Theory and practical measurement of conductivity

Just as electrons play an important role when an electric current passes through a solid material such as an electric wire, ions (cations that carry a positive (+) charge and anions that carry a negative (-) charge) have an essential role when a current passes through a liquid, such as an aqueous solution.
Since conductivity is an indicator of how easily current passes through a solution, it is dependent on the quantity of ions and their mobility in that solution.
Ohm’s famous law provides the fundamental rule here. Ohm’s law states that the current (I) passing through an electric wire or similar conductor is proportional to the voltage (E) across it, and inversely proportional to its resistance (R). In other words,

I=E/R
where I is the current (ampere: A), E is the voltage (volt: V), and R is the resistance (ohm: Ω).

If we liken the principle behind Ohm’s law to the situation in a river, the volume of water that flows corresponds to the current, the height difference along the river corresponds to the voltage, and the length and width of the river and the obstacles within it correspond to the resistance.
This means that the greater the difference in height (voltage), and the fewer obstacles in the river (resistance), the greater the volume of water that will flow (current).

This can also be applied to the current passing through a solution. Let us consider the inverse of resistance (R). Since resistance resists current, its reciprocal provides an indicator of how easily current flows. Let this indicator be K, so that 1/R = K. Hence, the current passing through a solution is given by

I = K • E
where I is the current (ampere: A), E is the voltage (volt: V), and K is the conductance (siemens: S). * Siemens S is the reciprocal of resistance (Ω).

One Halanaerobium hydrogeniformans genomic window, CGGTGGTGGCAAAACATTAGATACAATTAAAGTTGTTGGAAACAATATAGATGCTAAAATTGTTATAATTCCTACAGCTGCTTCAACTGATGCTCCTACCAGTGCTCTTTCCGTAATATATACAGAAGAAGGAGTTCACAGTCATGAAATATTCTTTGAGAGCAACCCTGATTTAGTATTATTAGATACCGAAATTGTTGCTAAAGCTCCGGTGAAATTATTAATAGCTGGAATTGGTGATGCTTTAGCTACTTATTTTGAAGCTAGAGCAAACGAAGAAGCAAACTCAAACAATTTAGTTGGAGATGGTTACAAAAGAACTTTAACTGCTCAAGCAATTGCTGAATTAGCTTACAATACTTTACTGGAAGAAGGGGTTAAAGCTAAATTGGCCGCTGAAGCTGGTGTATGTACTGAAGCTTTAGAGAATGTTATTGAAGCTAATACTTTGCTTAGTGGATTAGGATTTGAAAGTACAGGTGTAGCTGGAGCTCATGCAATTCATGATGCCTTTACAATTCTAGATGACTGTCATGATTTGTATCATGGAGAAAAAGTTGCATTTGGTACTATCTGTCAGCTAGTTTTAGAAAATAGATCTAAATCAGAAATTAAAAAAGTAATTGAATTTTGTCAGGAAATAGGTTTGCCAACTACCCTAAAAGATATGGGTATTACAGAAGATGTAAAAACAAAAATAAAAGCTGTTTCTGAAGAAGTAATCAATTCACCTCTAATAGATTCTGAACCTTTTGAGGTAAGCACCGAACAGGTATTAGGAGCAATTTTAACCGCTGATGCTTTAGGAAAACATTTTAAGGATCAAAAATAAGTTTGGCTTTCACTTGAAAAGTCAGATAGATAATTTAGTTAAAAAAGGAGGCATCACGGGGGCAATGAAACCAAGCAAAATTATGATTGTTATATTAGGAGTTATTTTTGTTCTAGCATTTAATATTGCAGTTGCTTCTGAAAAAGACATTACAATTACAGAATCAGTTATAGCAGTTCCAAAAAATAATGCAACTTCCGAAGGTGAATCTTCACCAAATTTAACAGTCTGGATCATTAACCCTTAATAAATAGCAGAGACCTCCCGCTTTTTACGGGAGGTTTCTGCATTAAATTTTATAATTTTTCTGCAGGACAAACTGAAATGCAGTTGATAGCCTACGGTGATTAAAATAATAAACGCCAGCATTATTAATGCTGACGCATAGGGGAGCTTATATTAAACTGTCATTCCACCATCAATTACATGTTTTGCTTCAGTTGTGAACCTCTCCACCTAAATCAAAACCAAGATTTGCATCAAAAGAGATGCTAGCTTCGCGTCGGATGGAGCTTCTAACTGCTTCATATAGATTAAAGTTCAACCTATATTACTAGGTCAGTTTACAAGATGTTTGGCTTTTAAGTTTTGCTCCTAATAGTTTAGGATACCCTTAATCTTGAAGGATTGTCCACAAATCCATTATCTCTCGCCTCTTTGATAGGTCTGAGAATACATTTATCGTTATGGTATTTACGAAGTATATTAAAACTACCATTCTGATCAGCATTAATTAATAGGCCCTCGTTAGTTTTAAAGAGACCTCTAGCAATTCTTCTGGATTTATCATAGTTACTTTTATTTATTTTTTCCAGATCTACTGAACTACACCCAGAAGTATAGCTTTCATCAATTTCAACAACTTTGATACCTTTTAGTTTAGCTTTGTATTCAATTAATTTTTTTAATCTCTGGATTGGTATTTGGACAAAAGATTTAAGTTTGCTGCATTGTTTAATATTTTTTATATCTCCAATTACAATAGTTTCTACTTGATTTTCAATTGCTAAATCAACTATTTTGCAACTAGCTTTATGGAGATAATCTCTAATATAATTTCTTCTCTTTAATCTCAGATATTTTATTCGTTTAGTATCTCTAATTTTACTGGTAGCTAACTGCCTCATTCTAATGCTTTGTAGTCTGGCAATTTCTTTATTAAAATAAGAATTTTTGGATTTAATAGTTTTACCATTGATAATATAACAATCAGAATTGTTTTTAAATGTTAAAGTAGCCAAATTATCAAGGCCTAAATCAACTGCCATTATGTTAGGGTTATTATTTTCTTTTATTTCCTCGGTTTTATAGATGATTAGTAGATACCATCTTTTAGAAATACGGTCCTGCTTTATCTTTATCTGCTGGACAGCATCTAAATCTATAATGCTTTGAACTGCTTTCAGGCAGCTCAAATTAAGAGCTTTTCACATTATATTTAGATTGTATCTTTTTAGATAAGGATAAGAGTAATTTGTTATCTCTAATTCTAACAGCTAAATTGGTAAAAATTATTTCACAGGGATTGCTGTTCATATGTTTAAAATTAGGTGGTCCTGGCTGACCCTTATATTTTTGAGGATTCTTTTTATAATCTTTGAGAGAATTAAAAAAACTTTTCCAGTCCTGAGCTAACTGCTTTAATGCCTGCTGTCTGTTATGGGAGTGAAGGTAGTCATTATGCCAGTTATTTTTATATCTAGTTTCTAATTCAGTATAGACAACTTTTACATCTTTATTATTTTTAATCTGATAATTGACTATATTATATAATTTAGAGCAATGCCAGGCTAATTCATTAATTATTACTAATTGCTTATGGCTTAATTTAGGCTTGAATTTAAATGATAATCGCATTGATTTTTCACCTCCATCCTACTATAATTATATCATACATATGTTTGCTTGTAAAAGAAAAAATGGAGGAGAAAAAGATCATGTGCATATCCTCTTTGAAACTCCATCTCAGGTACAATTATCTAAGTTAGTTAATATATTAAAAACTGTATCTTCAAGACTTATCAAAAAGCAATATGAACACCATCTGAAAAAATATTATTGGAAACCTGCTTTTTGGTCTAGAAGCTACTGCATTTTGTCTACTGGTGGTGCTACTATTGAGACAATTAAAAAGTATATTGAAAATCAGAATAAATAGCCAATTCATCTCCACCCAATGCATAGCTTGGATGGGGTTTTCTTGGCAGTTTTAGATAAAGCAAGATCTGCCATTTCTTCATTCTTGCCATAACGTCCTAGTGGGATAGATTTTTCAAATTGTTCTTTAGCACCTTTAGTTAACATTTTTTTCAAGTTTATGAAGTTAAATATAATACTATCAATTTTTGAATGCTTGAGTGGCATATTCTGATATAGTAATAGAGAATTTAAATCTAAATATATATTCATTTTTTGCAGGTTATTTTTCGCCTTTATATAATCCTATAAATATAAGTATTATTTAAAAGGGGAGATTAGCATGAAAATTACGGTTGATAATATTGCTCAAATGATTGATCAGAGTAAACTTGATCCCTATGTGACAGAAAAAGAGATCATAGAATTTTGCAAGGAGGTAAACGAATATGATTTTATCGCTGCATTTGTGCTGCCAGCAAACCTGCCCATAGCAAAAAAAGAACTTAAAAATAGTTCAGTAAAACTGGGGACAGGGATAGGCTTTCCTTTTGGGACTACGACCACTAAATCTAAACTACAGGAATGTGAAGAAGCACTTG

Note that a difference exists between the situation in solutions and that in the solid state. For an aqueous solution, applying a constant voltage (DC voltage) across two electrodes causes electrolysis of the water. To prevent this, an alternating voltage (AC voltage) is applied when measuring conductivity, commercial power sources of 50 Hz or 60 Hz usually being used. Conductivity meters, which use a battery as their power source, provide an AC voltage to their sensor electrodes by converting DC to AC.
Let us consider resistance R (Ω) once again. As might be expected from the river analogy, resistance R is proportional to the length of the conductor—such as an electric wire—and inversely proportional to its cross-sectional area. Hence

R = r • L / S, where r is the resistivity, L is the length (cm), and S is the cross-sectional area (cm2).
This shows that r (resistivity) is in units of Ω/cm. Let us also designate L/S as the cell constant a, with units of cm-1.

The reciprocal of r, 1 / r = k, is known as the specific conductivity. In general, k is referred to simply as conductivity. Hence, k = 1 / r = a / R, and is in units of S/cm.
One thousandth of the unit of resistivity S/cm is mS/cm, and one thousandth of that is μS/cm.
The SI unit system uses μS/cm, mS/m, and S/m; 1 μS/cm = 100 μS/m = 0.1 mS/m.

Generally available conductivity measurement cells (electrodes) have cell constants a = 0.1 cm-1, 1 cm-1, or 10 cm-1. In SI units, these are a = 10 m-1, 100 m-1, and 1,000 m-1, respectively.

Electricity and Ohm's Law

Do you remember Ohm's law, which you learned about in junior high school? Of course, not many people need to use Ohm’s law in their everyday lives, so here we will explain its essential concept.

It may seem premature to suddenly produce an equation like this, but the above formula describes Ohm’s famous law.
In our houses in Japan, we use electricity of 100 volts, and D and C-batteries produce 1.5 volts. These values are voltages.
When you connect a small bulb to a battery, the bulb glows, because an electric current passes through it. The current is hindered by what we call resistance, and the larger the resistance, the harder it is for the current to flow.
Compare the principle behind Ohm’s law to the situation in a river. The height difference along the river correspondents to the voltage and the volume of water that flows corresponds to the current. The length and width of the river, and the obstacles within it, correspond to the resistance.
This means that the greater the difference in height, and the wider and shorter the river and the fewer the obstacles, the greater the volume of water that will flow.
To help refresh your memory, please answer the following question:

Question: How much current (in amperes) flows when a small bulb with a resistance (when lit) of 3 ohms is connected to a 1.5-V D-battery?